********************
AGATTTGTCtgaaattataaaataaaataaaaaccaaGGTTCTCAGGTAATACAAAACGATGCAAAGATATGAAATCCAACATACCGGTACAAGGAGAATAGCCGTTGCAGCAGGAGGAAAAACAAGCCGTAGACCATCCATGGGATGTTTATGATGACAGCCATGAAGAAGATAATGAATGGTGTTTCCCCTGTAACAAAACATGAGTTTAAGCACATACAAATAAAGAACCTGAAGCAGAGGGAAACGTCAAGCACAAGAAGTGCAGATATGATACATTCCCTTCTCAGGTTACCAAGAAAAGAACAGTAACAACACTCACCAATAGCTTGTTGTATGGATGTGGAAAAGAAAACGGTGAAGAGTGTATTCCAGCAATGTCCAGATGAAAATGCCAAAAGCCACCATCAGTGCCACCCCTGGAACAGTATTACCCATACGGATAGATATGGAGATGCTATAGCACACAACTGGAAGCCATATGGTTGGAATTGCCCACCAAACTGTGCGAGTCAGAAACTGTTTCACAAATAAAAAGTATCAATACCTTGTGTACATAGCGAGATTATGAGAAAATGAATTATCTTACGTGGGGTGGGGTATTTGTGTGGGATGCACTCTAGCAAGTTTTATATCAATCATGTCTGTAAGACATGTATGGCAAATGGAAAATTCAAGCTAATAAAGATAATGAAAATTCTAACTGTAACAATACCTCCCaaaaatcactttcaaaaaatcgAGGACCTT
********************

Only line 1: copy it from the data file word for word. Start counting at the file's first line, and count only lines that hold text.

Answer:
AGATTTGTCtgaaattataaaataaaataaaaaccaaGGTTCTCAGGTAATACAAAACGATGCAAAGATATGAAATCCAACATACCGGTACAAGGAGAATAGCCGTTGCAGCAGGAGGAAAAACAAGCCGTAGACCATCCATGGGATGTTTATGATGACAGCCATGAAGAAGATAATGAATGGTGTTTCCCCTGTAACAAAACATGAGTTTAAGCACATACAAATAAAGAACCTGAAGCAGAGGGAAACGTCAAGCACAAGAAGTGCAGATATGATACATTCCCTTCTCAGGTTACCAAGAAAAGAACAGTAACAACACTCACCAATAGCTTGTTGTATGGATGTGGAAAAGAAAACGGTGAAGAGTGTATTCCAGCAATGTCCAGATGAAAATGCCAAAAGCCACCATCAGTGCCACCCCTGGAACAGTATTACCCATACGGATAGATATGGAGATGCTATAGCACACAACTGGAAGCCATATGGTTGGAATTGCCCACCAAACTGTGCGAGTCAGAAACTGTTTCACAAATAAAAAGTATCAATACCTTGTGTACATAGCGAGATTATGAGAAAATGAATTATCTTACGTGGGGTGGGGTATTTGTGTGGGATGCACTCTAGCAAGTTTTATATCAATCATGTCTGTAAGACATGTATGGCAAATGGAAAATTCAAGCTAATAAAGATAATGAAAATTCTAACTGTAACAATACCTCCCaaaaatcactttcaaaaaatcgAGGACCTT